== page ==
These students not only performed on the night but also put the whole event together, from holding auditions, selling tickets, promoting the event, designing the logo, posters and tickets, working with and helping other musicians with their performances, setting up, packing down and coordinating all the performers on the night. They did this as part of their BTEC Performance Certificate.
They have shown that strength not only lies in musical talent but also in delivering a large-scale music event. It was an absolute pleasure to work with them.
Mrs Sinéad Burgoyne
A group of 28 Year 11 TTC students attended a Maths A Booster Day on Wednesday 15 April at the University of Essex, along with Year 11 students from other AET academies; namely, Greensward, Alyward, Bexleyheath, Felixstowe and Nightingale.
The original brief was that we should send students currently working at a B grade whose target is an A and all our students fitted that brief. Split into 7 teams they rotated through the different 30 minute topic challenges during the day.
One of our teams came 4th overall out of a total of 37 teams and so did brilliantly.
The students also had a 20 minute presentation in one of the lecture theatres at the start of the day re: the value of studying maths at A-Level and at the end of the day congregated once again in the lecture theatre to see a dynamic 15 minute presentation by Dr. Chris Saker on the maths of juggling. They then received the results of the Challenge and certificates from Andy Elwell of AET.
Our students once again were fantastic ambassadors for TTC. It was lovely to hear the comments from the other AET academies' teaching staff about how polite and motivated our students were; they certainly stood out with their focus and maturity.
A huge well done to all involved.
Mr C McGinty
On Tuesday, 17 March 2015 Tendring’s team of four made the 2 hour trip to Cambridge to attend the UK Maths Challenge competition, a first for this year group. Some of us even did our Maths homework on the way. After we got lost, thanks to the university’s numerous dead ends and one way system, we arrived with just 10 minutes to spare. We tried the practice questions on the table to get our brains warmed up. We felt quite confident, managing to complete most of the practice questions.
Miss Malinowska then had to leave us and we got a teacher from another school, just to ensure no cheating was possible. After all the teachers rotated groups we were handed the group round sheet. We had a good strategy as we each worked on one of the questions and then put it in the next pile. Then, with our 15 minutes ‘left over’ time we then checked all the questions that we didn't answer ourselves. This strategy clearly worked as we achieved nearly 75% correct, one of the highest group round scores in the competition.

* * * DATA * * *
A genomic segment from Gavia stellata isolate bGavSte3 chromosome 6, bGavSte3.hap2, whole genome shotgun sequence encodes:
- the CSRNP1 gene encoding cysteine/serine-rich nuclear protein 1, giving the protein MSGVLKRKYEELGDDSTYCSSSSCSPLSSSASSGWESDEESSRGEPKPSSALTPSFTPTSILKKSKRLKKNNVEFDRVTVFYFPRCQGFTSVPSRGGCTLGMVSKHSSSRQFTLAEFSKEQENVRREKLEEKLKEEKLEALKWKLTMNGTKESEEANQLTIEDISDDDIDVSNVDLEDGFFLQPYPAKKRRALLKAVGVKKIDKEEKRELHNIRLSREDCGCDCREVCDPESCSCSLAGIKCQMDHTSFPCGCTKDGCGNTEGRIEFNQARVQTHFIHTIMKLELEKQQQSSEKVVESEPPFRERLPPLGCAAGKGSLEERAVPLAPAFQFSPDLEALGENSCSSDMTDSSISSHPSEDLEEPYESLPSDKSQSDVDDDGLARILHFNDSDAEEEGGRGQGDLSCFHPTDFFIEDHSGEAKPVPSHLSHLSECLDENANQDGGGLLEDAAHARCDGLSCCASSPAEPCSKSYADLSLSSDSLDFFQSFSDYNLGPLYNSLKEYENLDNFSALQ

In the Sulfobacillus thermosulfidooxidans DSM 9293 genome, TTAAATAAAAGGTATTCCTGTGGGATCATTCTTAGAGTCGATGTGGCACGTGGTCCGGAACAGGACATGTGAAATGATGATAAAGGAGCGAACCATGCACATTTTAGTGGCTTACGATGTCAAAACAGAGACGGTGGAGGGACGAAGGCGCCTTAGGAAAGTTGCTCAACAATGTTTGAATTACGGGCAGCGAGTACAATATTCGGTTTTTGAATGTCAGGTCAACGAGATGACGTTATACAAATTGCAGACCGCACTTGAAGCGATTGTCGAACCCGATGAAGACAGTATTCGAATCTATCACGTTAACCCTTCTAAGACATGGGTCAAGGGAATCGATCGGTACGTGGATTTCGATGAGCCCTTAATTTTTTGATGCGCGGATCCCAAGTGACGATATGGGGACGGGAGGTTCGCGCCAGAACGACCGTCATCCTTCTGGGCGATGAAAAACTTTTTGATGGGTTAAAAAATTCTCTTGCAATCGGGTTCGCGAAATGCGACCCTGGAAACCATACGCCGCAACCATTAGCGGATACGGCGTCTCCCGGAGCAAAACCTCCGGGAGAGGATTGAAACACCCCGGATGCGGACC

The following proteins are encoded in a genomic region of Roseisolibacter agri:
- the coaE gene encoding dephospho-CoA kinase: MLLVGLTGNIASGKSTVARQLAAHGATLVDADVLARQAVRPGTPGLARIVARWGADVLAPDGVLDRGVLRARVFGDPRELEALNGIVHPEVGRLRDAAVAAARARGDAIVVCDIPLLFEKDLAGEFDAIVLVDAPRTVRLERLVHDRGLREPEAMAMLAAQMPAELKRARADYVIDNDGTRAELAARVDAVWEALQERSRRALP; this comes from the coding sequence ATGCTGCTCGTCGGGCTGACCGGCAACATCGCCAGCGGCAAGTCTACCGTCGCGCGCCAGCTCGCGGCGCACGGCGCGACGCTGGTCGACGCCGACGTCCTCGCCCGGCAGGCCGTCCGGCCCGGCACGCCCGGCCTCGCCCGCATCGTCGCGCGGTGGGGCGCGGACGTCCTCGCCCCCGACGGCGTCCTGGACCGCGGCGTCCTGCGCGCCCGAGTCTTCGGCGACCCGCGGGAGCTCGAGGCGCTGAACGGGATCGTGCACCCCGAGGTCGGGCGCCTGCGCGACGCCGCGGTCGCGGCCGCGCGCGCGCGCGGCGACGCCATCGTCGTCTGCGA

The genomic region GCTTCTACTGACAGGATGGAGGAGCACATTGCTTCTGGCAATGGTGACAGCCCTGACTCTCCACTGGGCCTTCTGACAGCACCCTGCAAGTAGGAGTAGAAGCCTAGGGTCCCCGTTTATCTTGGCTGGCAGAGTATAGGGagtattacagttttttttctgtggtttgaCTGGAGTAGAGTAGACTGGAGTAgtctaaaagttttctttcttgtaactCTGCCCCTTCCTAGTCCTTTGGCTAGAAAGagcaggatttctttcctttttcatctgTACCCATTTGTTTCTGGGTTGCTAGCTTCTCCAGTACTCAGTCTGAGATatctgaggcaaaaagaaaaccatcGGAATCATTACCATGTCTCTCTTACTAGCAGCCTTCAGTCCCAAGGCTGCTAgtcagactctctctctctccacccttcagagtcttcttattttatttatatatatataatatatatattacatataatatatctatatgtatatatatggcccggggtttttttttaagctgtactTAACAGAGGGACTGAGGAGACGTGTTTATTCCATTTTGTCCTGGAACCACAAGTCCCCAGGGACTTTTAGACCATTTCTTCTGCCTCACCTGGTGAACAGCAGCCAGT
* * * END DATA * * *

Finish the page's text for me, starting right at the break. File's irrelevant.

Next was the cross number. We had practised it so much in our practice sessions after school that we were pretty sure we could manage a decent score. We did very well adopting another very clever strategy. We first worked out all the questions that could be worked out on their own, i.e. those without needing the answers to other questions to complete them. Unfortunately, it came to a halt when we couldn't remember what a palindromic number was. But our strategy worked around it. We then found the question that was needed to work out most of the other questions. Once we knew that, we traced it back to see what questions were needed to work that question out and so on. Eventually the burden fell to Grace and I on the across clues. After we had the answer it became much easier. We even recognised a question from the group round, requiring the prime factors of 2015. We, of course, knew this to be 5, 13 & 31. However our precise workings cost us when with 2 minutes to go we had several unanswered questions. Grace then made a quick decision, as team captain, to leave no question empty as it was guaranteed to not get us a mark if it was blank. So with 30 seconds left I filled in all the blank spaces with educated guesses. Amazingly some were correct giving us 2 extra points. We finished with an around average mark on the round. We then had 40 minutes for lunch where some of us went outside to look around Cambridge University.
When we got back we had the shuttle round. The idea was one pair answers a question and this answer is required to answer the other pair’s question: This is needed for the first pairs second question, the answer to which feeds in to the second pair’s second question. The difficulty comes when if any of them are wrong all subsequent questions don’t get marked and score 0 even if they were right. We felt a little less confident but still felt like we could do it.